I prefer to think in terms of factors rather than f-stops, because if I'm using filters in conjunction with bellows extension, the filter factor and bellows factor would be multiplied to get the final correction. f-stops cannot be multiplied. The "disc & ruler" is certainly convenient and speedy, but the target would have to be in focus in order to measure its image on the GG, so what to do if the plane of focus is inaccessible (e.g., "in the swamp"). I use a small pocket-size extendible scale to measure the bellows extension, then check my pocket-size notebook for the needed factor; the notebook is really a mini ring binder that contains a chart I made up for each of my lenses, showing the bellows factor for incremental extensions. Another page has the filter factor for each of my filters. A pagefinder with built-in calculator takes care of the multiplication chore (numbers hurt my head, too).

To find the distance from the infinity position: distance = (focal length in mm)* square root(f/stop change wanted) in mm distance = (focal length in mm)* square root(f/stop change wanted)/25.4 mm/inch in inches Example: distance = 135mm * square root (4 f stops) = 135mm * 2 = 270mm I used this to mark off changes in f/stops from 0.0 [infinity] to 4.0 in 0.5 increments. Steve

the version I made from JBrunner's idea has a 1.5" square target. I don't recall if I did any scaling though.

But if you want a 1 stop change, you get 135mm, and that should be a 0 stop change. Or am I missing something? For a 135mm lens I calculate a 1 stop difference at 191mm, 2 stops at 234mm, and 3 stops at 270mm.

Yes the equation is off. I ended up downloading the spreadsheet. The spread sheet was locked. I opened my own spreadsheet. The format of the equations had changed. Finally got it working. I cannot get it to line up here, but here it is ... Enter Lens Focal Length 135 Bellows Scale f/stop Extension Distance Change 60 0 0 65 0 0 70 0 0 75 0 0 80 0 0 85 0 0 90 0 0 95 0 0 100 0 0 105 0 0 110 0 0 115 0 0 120 0 0 125 0 0 130 0 0 135 0 0 140 5 0 145 10 0.25 150 15 0.25 155 20 0.5 160 25 0.5 165 30 0.5 170 35 0.75 175 40 0.75 180 45 0.75 185 50 1 190 55 1 195 60 1 200 65 1.25 205 70 1.25 210 75 1.25 215 80 1.25 220 85 1.5 225 90 1.5 230 95 1.5 235 100 1.5 240 105 1.75 245 110 1.75 250 115 1.75 255 120 1.75 260 125 2 265 130 2 270 135 2 275 140 2 Steve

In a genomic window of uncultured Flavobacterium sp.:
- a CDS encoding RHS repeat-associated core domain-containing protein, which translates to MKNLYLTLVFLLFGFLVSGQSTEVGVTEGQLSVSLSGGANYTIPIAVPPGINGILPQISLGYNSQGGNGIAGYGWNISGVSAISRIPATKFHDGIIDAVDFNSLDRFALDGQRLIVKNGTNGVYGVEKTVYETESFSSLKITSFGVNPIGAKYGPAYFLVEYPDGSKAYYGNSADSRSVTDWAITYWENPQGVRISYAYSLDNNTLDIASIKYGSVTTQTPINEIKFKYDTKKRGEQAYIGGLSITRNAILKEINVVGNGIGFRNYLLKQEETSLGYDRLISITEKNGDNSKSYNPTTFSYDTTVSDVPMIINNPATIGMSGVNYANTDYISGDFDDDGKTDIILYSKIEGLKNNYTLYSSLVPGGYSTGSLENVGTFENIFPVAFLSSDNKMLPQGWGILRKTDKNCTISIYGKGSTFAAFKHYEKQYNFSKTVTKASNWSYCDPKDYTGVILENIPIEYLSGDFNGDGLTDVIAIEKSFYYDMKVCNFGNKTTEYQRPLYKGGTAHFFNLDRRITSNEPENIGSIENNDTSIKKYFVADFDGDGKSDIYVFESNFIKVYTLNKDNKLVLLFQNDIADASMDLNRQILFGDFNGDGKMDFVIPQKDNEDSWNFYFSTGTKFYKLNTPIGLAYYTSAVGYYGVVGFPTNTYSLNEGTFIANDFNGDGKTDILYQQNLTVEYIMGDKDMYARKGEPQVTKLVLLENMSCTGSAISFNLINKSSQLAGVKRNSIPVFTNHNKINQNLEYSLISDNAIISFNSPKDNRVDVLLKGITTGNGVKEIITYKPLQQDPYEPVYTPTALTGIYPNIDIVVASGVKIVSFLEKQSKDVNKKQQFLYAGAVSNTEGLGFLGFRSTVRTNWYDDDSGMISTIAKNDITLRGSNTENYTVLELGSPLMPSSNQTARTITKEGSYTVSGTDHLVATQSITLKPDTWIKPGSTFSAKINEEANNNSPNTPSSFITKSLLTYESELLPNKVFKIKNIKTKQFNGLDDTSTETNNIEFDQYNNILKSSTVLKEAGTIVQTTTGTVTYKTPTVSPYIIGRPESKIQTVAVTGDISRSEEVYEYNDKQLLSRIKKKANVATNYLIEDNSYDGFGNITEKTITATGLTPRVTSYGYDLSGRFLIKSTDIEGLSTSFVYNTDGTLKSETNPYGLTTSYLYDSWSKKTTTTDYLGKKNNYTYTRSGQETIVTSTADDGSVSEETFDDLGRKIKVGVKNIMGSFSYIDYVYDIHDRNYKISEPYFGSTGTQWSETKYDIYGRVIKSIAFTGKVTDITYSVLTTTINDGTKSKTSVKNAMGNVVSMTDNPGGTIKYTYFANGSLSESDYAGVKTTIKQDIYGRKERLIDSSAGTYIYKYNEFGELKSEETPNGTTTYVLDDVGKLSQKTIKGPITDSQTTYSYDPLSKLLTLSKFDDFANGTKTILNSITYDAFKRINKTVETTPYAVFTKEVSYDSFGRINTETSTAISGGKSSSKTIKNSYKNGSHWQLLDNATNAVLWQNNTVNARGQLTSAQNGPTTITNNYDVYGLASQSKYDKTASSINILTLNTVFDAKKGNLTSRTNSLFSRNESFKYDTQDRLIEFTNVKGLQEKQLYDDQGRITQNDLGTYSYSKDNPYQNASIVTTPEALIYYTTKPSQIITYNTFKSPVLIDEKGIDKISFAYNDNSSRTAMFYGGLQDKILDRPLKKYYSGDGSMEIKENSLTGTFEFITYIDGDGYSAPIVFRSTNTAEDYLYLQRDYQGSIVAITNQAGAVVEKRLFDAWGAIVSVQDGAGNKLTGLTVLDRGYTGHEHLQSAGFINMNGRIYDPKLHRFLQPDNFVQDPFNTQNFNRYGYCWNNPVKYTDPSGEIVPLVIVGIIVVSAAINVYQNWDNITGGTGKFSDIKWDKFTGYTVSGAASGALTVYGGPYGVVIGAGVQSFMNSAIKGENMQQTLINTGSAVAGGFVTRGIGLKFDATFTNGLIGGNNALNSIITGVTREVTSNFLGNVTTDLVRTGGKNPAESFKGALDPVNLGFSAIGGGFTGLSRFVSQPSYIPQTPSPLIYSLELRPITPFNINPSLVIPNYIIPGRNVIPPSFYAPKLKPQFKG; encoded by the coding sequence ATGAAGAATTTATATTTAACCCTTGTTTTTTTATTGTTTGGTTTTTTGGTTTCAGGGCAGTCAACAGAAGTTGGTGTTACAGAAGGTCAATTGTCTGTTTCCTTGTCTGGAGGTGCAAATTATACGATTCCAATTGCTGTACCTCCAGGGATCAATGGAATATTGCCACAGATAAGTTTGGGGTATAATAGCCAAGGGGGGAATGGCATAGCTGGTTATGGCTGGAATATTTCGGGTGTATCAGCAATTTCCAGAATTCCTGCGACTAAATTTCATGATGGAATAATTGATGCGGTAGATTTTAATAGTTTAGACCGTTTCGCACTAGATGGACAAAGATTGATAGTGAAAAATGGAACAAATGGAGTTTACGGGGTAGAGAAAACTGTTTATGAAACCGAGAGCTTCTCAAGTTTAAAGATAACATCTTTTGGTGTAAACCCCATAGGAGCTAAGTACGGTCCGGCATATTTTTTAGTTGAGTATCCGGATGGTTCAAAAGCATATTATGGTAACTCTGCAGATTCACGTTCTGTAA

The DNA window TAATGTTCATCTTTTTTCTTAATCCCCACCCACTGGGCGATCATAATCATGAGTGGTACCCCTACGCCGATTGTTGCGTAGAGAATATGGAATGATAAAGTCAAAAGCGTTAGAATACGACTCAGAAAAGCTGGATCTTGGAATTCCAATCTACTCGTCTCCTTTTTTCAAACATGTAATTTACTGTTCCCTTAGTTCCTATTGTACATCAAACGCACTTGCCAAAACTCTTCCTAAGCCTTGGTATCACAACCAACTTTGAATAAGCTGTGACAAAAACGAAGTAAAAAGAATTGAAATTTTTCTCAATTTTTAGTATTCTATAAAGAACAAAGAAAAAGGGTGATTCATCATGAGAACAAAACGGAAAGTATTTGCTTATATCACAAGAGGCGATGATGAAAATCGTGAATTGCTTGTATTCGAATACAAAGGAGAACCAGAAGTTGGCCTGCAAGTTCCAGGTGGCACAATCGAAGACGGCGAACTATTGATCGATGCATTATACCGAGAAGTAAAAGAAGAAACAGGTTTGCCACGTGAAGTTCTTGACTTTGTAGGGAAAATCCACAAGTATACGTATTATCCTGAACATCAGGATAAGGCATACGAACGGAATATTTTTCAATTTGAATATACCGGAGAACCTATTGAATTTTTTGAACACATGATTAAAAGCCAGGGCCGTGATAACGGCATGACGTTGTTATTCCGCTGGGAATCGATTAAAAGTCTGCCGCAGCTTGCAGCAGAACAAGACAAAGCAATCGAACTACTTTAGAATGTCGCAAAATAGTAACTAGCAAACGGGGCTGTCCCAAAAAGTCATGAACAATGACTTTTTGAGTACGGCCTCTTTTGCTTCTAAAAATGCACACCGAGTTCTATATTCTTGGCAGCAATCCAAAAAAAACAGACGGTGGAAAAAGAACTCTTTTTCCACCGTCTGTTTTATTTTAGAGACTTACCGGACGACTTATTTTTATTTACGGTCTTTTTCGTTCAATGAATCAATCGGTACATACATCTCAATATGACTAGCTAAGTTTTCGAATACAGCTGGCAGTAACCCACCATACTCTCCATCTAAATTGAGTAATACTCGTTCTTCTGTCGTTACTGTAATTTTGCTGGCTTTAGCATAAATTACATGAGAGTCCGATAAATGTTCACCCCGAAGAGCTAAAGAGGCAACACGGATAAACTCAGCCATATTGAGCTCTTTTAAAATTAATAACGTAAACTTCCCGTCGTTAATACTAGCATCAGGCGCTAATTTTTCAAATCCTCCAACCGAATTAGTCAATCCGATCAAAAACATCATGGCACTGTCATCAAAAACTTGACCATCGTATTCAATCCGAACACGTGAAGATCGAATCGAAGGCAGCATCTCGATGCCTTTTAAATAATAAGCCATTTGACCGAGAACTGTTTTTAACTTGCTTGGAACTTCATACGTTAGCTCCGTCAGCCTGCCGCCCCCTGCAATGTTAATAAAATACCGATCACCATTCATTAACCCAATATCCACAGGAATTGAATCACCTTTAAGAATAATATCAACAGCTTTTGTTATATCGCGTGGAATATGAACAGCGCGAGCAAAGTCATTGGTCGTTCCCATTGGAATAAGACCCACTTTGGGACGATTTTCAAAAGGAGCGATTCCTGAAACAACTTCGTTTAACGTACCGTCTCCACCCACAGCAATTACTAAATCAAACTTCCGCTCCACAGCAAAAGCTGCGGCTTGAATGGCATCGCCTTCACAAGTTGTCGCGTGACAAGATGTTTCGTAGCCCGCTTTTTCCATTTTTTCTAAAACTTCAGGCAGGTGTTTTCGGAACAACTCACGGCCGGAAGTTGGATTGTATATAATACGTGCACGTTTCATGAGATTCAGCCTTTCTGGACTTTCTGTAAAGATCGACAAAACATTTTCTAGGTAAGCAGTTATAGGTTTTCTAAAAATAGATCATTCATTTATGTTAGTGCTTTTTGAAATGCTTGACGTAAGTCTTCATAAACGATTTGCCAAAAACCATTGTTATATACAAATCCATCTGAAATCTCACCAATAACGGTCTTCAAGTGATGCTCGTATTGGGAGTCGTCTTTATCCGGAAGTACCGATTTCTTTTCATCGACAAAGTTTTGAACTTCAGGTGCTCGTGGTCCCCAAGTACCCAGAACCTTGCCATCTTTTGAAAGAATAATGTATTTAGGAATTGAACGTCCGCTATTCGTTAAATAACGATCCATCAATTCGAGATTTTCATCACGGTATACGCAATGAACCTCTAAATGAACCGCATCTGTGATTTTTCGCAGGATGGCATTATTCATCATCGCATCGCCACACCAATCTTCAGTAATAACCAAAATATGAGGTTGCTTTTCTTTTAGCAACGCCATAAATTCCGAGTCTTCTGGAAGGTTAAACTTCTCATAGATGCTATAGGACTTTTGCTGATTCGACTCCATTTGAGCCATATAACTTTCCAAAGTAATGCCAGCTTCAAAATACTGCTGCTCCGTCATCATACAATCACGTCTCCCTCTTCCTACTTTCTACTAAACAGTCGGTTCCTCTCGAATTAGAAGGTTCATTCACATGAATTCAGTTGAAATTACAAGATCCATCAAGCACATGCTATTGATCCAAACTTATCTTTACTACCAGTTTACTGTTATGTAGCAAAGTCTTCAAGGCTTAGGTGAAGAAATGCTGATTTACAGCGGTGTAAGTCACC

Math makes my head hurt. I learned the algebra in the '60's at a photo school. I always had a headache. Then I found out about the f/stop/inches method that Steve Sherman describes. I've been pain free ever since. I keep half a dressmakers tape in my bags and studio roller cabinet, that lets me hit my exposures within a third of an f/stop. But even using the guesstimate in your head method it puts you in the half an f/stop range. Then you just go over for negs and under for trans.

The only time Salzberger's "Quick Disk" has failed me is the time I left it in the middle of a frame... nicely focused and perfectly exposed.

I crunched the numbers backward to find length and marked a small retractable metal measuring tape accordingly for each lens (3) in a different color permanent ink. It is attached with a key ring to the strap of a spotmeter. Its a no-brainer -- just measure from the lensboard to the film plane and see which exposure factor is the closest . http://www.jeffreyglasser.com/

I agree. What can be easier than using a focusing target and measuring the exposure modification off the screen with a ruler. It may not work in all and every situations, but it works in most cases and does so without math.